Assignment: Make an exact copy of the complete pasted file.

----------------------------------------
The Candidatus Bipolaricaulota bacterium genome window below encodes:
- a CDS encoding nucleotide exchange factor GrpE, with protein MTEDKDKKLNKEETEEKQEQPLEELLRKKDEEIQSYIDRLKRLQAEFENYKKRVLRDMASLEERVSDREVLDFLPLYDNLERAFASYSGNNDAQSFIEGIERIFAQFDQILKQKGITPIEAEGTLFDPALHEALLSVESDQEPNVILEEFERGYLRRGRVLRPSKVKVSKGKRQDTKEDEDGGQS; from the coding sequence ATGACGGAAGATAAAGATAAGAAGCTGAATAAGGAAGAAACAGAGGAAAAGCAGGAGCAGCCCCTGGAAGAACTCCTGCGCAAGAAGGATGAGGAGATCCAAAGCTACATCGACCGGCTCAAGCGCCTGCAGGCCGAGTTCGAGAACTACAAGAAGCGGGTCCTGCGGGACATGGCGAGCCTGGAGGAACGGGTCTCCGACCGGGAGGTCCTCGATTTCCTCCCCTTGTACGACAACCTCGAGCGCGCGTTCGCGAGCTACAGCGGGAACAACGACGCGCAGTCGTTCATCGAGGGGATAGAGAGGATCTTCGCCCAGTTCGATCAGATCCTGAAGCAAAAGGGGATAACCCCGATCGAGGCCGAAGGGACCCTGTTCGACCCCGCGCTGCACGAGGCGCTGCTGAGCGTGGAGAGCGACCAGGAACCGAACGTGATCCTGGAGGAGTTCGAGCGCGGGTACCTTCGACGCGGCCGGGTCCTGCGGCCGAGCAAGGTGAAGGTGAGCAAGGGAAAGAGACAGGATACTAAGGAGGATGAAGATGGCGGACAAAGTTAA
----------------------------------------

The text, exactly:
The Candidatus Bipolaricaulota bacterium genome window below encodes:
- a CDS encoding nucleotide exchange factor GrpE, with protein MTEDKDKKLNKEETEEKQEQPLEELLRKKDEEIQSYIDRLKRLQAEFENYKKRVLRDMASLEERVSDREVLDFLPLYDNLERAFASYSGNNDAQSFIEGIERIFAQFDQILKQKGITPIEAEGTLFDPALHEALLSVESDQEPNVILEEFERGYLRRGRVLRPSKVKVSKGKRQDTKEDEDGGQS; from the coding sequence ATGACGGAAGATAAAGATAAGAAGCTGAATAAGGAAGAAACAGAGGAAAAGCAGGAGCAGCCCCTGGAAGAACTCCTGCGCAAGAAGGATGAGGAGATCCAAAGCTACATCGACCGGCTCAAGCGCCTGCAGGCCGAGTTCGAGAACTACAAGAAGCGGGTCCTGCGGGACATGGCGAGCCTGGAGGAACGGGTCTCCGACCGGGAGGTCCTCGATTTCCTCCCCTTGTACGACAACCTCGAGCGCGCGTTCGCGAGCTACAGCGGGAACAACGACGCGCAGTCGTTCATCGAGGGGATAGAGAGGATCTTCGCCCAGTTCGATCAGATCCTGAAGCAAAAGGGGATAACCCCGATCGAGGCCGAAGGGACCCTGTTCGACCCCGCGCTGCACGAGGCGCTGCTGAGCGTGGAGAGCGACCAGGAACCGAACGTGATCCTGGAGGAGTTCGAGCGCGGGTACCTTCGACGCGGCCGGGTCCTGCGGCCGAGCAAGGTGAAGGTGAGCAAGGGAAAGAGACAGGATACTAAGGAGGATGAAGATGGCGGACAAAGTTAA